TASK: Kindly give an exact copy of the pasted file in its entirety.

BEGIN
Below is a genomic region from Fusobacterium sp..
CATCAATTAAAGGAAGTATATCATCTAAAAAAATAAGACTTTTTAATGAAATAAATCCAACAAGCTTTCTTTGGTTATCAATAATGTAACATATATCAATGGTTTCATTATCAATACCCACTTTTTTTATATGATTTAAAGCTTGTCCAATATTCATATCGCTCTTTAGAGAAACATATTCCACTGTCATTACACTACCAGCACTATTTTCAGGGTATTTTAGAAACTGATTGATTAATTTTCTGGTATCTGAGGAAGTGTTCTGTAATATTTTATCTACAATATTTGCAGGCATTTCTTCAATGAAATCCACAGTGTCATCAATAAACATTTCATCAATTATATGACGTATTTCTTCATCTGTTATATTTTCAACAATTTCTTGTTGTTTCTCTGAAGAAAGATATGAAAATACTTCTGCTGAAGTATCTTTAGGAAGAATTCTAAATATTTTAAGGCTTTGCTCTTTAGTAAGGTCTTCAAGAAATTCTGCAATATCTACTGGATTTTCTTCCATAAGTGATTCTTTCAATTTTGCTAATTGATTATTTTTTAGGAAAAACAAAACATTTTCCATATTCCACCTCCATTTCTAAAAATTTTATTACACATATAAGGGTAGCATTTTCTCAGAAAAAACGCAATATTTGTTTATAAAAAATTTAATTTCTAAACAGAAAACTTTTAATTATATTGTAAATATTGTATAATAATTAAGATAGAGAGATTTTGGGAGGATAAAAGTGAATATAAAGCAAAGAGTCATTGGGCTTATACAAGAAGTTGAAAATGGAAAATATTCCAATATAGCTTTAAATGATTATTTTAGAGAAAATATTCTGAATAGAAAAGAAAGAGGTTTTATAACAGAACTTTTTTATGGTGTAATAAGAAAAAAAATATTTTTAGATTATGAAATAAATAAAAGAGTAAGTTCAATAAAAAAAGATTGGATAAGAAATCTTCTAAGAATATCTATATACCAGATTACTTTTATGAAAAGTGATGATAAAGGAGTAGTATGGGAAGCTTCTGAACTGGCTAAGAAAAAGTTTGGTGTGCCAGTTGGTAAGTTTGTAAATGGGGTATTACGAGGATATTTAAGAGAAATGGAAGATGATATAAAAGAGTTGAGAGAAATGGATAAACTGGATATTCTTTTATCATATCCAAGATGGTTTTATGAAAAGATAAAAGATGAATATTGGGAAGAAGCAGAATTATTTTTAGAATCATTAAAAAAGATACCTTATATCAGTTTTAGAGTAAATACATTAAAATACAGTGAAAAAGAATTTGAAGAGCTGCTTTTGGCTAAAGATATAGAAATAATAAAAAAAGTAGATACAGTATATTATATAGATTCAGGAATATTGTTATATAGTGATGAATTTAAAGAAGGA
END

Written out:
Below is a genomic region from Fusobacterium sp..
CATCAATTAAAGGAAGTATATCATCTAAAAAAATAAGACTTTTTAATGAAATAAATCCAACAAGCTTTCTTTGGTTATCAATAATGTAACATATATCAATGGTTTCATTATCAATACCCACTTTTTTTATATGATTTAAAGCTTGTCCAATATTCATATCGCTCTTTAGAGAAACATATTCCACTGTCATTACACTACCAGCACTATTTTCAGGGTATTTTAGAAACTGATTGATTAATTTTCTGGTATCTGAGGAAGTGTTCTGTAATATTTTATCTACAATATTTGCAGGCATTTCTTCAATGAAATCCACAGTGTCATCAATAAACATTTCATCAATTATATGACGTATTTCTTCATCTGTTATATTTTCAACAATTTCTTGTTGTTTCTCTGAAGAAAGATATGAAAATACTTCTGCTGAAGTATCTTTAGGAAGAATTCTAAATATTTTAAGGCTTTGCTCTTTAGTAAGGTCTTCAAGAAATTCTGCAATATCTACTGGATTTTCTTCCATAAGTGATTCTTTCAATTTTGCTAATTGATTATTTTTTAGGAAAAACAAAACATTTTCCATATTCCACCTCCATTTCTAAAAATTTTATTACACATATAAGGGTAGCATTTTCTCAGAAAAAACGCAATATTTGTTTATAAAAAATTTAATTTCTAAACAGAAAACTTTTAATTATATTGTAAATATTGTATAATAATTAAGATAGAGAGATTTTGGGAGGATAAAAGTGAATATAAAGCAAAGAGTCATTGGGCTTATACAAGAAGTTGAAAATGGAAAATATTCCAATATAGCTTTAAATGATTATTTTAGAGAAAATATTCTGAATAGAAAAGAAAGAGGTTTTATAACAGAACTTTTTTATGGTGTAATAAGAAAAAAAATATTTTTAGATTATGAAATAAATAAAAGAGTAAGTTCAATAAAAAAAGATTGGATAAGAAATCTTCTAAGAATATCTATATACCAGATTACTTTTATGAAAAGTGATGATAAAGGAGTAGTATGGGAAGCTTCTGAACTGGCTAAGAAAAAGTTTGGTGTGCCAGTTGGTAAGTTTGTAAATGGGGTATTACGAGGATATTTAAGAGAAATGGAAGATGATATAAAAGAGTTGAGAGAAATGGATAAACTGGATATTCTTTTATCATATCCAAGATGGTTTTATGAAAAGATAAAAGATGAATATTGGGAAGAAGCAGAATTATTTTTAGAATCATTAAAAAAGATACCTTATATCAGTTTTAGAGTAAATACATTAAAATACAGTGAAAAAGAATTTGAAGAGCTGCTTTTGGCTAAAGATATAGAAATAATAAAAAAAGTAGATACAGTATATTATATAGATTCAGGAATATTGTTATATAGTGATGAATTTAAAGAAGGA